X-chromosome inactivation (XCI) is controlled by expression of the Tsix gene and its regulation of Xist mRNA accumulation. Deleting one copy of Tsix results in skewed XCI towards the mutated X chromosome in female soma. In an Advanced Online Publication in Nature Genetics Jeannie Lee reports the generation of homozygous Tsix-null mice by breeding heterozygote animals (Nat Genet 2002, DOI:10.1038/ng939).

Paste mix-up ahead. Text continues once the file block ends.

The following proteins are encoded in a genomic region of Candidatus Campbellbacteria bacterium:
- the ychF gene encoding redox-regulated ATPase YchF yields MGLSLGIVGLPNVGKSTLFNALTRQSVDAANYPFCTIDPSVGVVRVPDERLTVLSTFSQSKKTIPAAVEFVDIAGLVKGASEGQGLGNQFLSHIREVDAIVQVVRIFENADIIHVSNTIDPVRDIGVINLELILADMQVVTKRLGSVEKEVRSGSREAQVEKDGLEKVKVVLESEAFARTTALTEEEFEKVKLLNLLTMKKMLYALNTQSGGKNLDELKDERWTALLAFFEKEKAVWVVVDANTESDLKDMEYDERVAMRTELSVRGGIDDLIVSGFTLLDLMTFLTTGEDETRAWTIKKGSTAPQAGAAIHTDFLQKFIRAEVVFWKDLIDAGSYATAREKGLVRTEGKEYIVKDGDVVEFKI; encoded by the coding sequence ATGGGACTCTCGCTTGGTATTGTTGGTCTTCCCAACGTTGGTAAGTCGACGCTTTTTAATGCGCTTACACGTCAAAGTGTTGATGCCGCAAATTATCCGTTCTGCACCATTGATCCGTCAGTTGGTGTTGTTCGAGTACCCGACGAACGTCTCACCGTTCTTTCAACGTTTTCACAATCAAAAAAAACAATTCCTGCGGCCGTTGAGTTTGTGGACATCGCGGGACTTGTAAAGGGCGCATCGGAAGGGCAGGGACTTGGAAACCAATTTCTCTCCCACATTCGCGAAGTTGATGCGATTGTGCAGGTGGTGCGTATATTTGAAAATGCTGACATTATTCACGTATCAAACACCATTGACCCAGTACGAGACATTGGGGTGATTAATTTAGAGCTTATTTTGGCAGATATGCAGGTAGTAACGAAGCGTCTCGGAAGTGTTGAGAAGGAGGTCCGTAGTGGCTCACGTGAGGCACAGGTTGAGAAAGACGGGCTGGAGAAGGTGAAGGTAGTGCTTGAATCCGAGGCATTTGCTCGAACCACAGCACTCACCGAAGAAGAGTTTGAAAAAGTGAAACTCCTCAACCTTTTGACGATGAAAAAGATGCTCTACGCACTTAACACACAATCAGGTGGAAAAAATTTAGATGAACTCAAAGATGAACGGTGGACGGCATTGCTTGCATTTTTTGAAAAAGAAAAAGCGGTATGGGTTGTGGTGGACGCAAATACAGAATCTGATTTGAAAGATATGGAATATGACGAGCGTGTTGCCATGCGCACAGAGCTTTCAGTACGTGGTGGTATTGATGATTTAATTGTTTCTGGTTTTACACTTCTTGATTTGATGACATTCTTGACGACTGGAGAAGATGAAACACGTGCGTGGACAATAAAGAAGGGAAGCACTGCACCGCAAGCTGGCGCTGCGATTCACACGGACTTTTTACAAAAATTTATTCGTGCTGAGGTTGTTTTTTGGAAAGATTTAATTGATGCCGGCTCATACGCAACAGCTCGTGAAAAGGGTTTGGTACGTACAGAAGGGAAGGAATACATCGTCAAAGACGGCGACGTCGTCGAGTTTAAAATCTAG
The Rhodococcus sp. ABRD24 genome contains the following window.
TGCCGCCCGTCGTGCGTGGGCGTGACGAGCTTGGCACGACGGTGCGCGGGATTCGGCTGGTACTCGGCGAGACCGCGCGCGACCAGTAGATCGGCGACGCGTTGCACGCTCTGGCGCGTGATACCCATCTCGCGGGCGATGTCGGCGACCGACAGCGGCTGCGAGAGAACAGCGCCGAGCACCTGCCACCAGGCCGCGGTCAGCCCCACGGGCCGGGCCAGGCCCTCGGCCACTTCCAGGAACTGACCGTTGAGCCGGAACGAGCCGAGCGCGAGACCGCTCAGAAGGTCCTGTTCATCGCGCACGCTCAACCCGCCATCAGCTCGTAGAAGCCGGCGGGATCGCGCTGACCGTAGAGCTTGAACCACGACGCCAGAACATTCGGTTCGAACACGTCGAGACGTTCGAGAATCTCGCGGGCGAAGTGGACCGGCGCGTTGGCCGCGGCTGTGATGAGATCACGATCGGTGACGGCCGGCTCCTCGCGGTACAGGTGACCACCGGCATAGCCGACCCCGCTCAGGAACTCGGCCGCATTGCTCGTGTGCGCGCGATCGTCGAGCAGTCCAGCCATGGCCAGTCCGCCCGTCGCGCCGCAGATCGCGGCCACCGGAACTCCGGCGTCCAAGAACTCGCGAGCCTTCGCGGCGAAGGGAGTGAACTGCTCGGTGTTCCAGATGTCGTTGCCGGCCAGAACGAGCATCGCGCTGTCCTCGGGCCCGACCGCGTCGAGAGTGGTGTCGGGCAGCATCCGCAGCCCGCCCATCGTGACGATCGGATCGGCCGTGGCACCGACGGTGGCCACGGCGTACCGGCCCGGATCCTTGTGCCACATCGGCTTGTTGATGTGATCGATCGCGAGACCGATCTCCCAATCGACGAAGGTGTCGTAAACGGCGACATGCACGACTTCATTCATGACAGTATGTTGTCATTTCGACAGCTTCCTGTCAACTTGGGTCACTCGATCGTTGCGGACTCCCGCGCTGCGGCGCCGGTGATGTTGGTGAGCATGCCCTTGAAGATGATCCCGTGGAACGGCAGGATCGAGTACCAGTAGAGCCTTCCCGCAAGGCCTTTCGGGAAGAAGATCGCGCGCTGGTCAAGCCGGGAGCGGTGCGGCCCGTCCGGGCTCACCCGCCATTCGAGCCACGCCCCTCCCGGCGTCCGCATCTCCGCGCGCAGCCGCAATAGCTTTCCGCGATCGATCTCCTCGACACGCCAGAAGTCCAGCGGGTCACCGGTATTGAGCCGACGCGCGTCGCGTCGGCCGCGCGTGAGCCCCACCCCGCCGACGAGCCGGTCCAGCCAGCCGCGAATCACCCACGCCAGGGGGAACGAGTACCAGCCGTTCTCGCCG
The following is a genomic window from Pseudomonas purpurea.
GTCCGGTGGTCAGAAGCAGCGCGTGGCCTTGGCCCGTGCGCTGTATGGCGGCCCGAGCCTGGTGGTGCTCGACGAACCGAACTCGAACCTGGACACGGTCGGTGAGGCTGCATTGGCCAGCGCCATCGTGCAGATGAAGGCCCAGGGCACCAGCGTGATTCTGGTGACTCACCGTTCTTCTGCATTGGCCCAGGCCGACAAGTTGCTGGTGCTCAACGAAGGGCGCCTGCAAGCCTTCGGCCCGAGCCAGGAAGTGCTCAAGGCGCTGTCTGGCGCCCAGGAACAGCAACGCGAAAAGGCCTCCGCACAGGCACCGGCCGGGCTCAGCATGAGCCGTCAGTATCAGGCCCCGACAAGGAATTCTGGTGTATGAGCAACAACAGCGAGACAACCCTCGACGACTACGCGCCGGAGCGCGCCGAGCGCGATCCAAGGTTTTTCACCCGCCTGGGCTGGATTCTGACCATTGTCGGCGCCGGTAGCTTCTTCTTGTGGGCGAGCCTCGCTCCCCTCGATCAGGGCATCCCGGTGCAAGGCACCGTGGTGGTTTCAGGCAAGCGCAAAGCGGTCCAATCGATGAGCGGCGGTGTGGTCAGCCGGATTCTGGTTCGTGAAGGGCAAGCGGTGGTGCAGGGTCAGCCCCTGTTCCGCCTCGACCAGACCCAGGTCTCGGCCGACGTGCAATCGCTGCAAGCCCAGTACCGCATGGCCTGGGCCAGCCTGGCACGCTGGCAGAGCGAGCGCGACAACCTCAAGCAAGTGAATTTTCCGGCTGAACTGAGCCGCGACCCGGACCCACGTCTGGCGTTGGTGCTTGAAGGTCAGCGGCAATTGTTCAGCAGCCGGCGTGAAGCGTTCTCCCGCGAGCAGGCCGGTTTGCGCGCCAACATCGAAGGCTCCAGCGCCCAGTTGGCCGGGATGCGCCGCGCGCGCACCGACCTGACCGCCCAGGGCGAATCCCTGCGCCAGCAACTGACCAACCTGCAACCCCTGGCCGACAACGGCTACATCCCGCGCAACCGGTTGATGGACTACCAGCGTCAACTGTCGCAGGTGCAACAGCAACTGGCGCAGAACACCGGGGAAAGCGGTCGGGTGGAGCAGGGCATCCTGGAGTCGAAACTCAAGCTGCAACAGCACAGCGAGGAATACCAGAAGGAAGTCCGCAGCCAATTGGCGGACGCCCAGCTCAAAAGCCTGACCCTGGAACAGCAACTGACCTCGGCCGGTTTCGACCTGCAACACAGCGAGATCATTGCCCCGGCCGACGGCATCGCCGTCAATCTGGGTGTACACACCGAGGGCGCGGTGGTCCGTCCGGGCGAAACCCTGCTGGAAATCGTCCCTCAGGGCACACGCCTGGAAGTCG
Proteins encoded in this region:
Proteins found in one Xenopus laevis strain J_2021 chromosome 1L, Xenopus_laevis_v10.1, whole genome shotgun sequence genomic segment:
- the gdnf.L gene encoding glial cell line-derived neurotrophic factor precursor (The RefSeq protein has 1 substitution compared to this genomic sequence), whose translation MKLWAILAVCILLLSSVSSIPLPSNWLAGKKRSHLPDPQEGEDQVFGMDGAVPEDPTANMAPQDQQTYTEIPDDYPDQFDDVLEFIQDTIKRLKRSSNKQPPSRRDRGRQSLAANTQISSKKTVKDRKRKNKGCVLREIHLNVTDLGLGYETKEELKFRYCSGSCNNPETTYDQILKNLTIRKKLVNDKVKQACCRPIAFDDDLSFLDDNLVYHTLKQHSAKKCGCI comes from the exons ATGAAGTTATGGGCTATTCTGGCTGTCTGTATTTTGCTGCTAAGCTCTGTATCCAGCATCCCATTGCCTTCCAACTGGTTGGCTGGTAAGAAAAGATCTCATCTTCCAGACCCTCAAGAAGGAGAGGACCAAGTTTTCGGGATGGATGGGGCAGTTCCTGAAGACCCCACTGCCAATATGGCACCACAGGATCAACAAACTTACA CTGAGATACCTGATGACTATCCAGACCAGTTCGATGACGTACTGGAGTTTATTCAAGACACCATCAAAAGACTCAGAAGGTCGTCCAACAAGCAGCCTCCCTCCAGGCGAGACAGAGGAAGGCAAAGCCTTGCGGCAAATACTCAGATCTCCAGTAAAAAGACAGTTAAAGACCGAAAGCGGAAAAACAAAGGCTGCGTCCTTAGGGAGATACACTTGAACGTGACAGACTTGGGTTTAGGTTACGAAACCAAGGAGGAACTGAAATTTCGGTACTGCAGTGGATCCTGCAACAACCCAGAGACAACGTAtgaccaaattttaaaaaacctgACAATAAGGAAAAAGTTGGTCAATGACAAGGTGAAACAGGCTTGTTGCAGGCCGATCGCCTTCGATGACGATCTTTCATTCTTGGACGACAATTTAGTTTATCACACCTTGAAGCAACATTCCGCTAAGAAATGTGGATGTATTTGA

The frequency of homozygote offspring was 20–40% of that expected. Furthermore, homozygous mutation caused a significant sex-ratio distortion favoring male births. Homozygous null females had extremely low fertility and were often sterile. The sex-ratio distortion seems to be linked to female-specific defects in trophoblast and inner cell mass (ICM) growth. Lee generated hybrid mice with polymorphic X chromosomes to monitor XCI. She demonstrated that the loss of both copies of Tsix randomizes XCI. Lee proposes a "chaotic" choice model to explain these observations.

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